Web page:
Fox Corp. COO John Nallen confirmed the company is in “very, very early discussions” with the NFL about renewing its rights deal with the league, a closely watched process that he said often gets misconstrued.
Investors should “get away from the press headlines of average annual value growth,” he said during an appearance Tuesday at the Credit Suisse Virtual Communications Conference. “It’s absurd.”
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In Fox’s former configuration as 21st Century Fox, it paid a reported $1.1 billion in 2011 to reup with the NFL at the same time NBC, CBS and ESPN also extended their deals in a collective $7 billion outlay. Those rights expire after the 2022 season, and the clout of the NFL — whose top-rated telecasts are a ballast for advertising and pay-TV — has increased scrutiny on the renewal process. After selling about two-thirds of its assets to Disney in 2019, Fox is also a much smaller company than the one that shelled out for rights the last time.
Many Wall Street analysts and media observers have predicted that traditional media companies will likely pay a steep price to keep the NFL and possibly encumbering them in other areas of their operations. Streaming remains an existential threat. The NFL has done deals with Amazon, Twitter and Yahoo in recent years, fueling speculation that a larger piece of the upcoming rights could go online as the traditional TV ecosystem continues to face pressure.
Nallen hit back at the tendency of too many people to think in terms of the increase in aggregate cost, as opposed to framing it more incrementally, as is the usual custom. Fox’s 54% increase from the prior deal in the 2000s to the current one created “big headlines,” he said, even though “some of the other networks were up 70%.” From the last year of the old deal to the start of the new one, he noted, the increase in costs was in a high-single-digit percentage change, far from a 54% spike. “Give me the NFL, the ability to have that kind of programming,” Nallen said. “That’s where the focus should be.”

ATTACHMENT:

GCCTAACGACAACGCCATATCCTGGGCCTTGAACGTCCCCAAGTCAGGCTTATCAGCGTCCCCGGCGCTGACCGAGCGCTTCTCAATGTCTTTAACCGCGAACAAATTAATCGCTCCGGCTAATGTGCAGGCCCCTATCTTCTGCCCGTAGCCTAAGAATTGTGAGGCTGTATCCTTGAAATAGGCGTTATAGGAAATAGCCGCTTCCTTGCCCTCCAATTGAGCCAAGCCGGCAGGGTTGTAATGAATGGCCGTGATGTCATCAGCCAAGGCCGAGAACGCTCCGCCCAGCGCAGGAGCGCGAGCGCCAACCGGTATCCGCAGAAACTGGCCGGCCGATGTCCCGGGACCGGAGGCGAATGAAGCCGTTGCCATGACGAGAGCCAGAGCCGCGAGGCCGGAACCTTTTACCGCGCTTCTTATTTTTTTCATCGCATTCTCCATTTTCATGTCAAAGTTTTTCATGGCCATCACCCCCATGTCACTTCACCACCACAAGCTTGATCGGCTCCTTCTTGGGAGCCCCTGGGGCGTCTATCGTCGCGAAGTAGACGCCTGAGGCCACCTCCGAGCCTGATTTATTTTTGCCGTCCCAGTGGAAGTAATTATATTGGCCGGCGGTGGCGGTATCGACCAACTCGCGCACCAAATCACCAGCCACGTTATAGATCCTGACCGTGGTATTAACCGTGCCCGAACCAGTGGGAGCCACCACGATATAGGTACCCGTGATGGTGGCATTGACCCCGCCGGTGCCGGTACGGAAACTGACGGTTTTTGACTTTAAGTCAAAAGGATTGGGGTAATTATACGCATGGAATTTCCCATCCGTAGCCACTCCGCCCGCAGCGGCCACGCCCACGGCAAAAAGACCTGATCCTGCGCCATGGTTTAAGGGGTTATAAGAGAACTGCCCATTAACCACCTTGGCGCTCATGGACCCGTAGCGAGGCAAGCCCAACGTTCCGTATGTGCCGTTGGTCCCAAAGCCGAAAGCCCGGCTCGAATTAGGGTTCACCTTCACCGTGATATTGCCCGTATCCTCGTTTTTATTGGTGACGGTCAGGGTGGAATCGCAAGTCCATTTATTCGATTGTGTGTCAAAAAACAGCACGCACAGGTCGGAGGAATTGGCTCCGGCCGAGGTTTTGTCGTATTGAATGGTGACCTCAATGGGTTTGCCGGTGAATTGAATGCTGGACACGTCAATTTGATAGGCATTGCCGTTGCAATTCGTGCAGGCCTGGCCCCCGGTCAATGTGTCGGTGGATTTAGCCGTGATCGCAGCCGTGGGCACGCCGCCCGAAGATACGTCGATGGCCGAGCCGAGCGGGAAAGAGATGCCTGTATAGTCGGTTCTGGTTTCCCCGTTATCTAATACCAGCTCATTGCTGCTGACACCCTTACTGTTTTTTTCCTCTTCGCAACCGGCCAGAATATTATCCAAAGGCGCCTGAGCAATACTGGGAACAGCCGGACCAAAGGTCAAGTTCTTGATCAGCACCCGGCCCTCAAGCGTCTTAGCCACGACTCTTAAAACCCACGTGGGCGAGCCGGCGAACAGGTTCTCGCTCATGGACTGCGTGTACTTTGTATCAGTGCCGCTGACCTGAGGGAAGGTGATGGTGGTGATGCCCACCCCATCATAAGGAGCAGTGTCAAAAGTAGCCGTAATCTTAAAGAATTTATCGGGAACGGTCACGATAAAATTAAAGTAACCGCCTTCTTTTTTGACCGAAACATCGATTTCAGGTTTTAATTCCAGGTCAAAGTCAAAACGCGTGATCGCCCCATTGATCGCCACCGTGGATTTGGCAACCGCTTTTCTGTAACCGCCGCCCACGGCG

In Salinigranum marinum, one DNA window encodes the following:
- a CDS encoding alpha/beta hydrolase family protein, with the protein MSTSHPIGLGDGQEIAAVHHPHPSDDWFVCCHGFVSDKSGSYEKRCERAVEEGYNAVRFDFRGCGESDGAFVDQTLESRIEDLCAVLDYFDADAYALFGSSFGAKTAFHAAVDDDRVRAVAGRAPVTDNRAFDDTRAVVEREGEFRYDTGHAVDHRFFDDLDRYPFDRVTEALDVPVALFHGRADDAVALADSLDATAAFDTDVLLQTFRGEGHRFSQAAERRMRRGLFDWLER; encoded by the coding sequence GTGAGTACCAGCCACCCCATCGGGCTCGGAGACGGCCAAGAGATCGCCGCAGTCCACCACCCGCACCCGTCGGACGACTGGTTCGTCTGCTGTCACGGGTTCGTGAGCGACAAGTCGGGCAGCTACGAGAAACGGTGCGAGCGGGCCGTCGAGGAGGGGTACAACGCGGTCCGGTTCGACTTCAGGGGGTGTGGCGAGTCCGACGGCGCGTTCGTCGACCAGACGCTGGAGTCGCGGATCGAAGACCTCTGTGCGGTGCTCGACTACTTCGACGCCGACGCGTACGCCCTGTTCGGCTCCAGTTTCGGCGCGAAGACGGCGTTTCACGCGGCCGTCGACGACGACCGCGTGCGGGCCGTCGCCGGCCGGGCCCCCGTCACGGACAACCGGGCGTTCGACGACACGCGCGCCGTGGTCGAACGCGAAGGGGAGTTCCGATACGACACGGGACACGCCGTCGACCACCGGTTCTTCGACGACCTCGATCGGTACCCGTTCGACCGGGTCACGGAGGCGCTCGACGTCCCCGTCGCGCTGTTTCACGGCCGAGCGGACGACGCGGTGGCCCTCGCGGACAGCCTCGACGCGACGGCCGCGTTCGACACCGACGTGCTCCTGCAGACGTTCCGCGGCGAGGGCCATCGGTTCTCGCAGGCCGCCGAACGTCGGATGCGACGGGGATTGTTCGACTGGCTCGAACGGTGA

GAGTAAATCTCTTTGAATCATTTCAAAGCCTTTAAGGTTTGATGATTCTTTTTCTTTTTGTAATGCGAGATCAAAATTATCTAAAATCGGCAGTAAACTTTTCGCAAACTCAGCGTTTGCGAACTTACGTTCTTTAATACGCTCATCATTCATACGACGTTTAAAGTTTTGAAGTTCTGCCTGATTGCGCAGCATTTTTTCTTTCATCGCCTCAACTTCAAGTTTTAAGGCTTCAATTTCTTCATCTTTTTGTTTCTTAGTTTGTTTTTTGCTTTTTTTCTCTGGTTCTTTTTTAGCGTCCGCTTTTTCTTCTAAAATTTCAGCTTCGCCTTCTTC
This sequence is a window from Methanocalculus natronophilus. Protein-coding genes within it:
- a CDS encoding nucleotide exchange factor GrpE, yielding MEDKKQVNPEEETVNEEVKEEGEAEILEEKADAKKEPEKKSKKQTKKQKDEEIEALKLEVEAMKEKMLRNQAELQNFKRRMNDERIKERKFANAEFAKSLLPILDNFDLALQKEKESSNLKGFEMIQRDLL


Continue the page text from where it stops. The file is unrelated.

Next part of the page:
Average annual value, he continued, “is a press headline that makes it great on the sports pages. But it really has no relevance to the business. If I took the AAV of my affiliate revenues, you’d say, ‘Wow, that’s fantastic.’ But you always measure me on how I did last quarter, never mind last year, compared to this quarter.”
Credit Suisse analyst Doug Mitchelson, who conducted the keynote interview with Nallen, replied with a slight smile, “I can’t wait to see how you write that next press release about the NFL contract.”
Because of the uncertainty created by COVID-19 that is clouding the 2020 NFL season as well as Major League Baseball and college football, Nallen declined to offer guidance on advertising for the full year.
Advertisers with investments in the third quarter have the options to cancel those ads, a notion that has unsettled the TV ad sector. Nallen said Fox’s third-quarter cancellations have been “manageable” and not at a level causing any alarm. “Pricing is clearly softer than where it was,” he said of the scatter market, which prior to COVID-19 had been the best in a decade.
The nearly hour-long session also covered other topics, including the Fox broadcast network’s worst-to-first rebound in 2019-20, continued optimism at the company about distribution revenue and initial operational takeaways from COVID-19.
“Like every company, we’ve learned a lot over these three months,” Nallen said of the pandemic. “My sense of this is, it’s going to play out over a year. People will start to return. They’re going to try to figure out what the level water is on how they can operate their business differently. They’ll test a few things, and probably a year from now we’ll know permanently how we’re going to work. … It’s going to be trial and error.”
On the distribution front, which accounts for about half of total company revenue, Nallen said the company is “locked and loaded,” with “no major renewals” with distributors until 2023.
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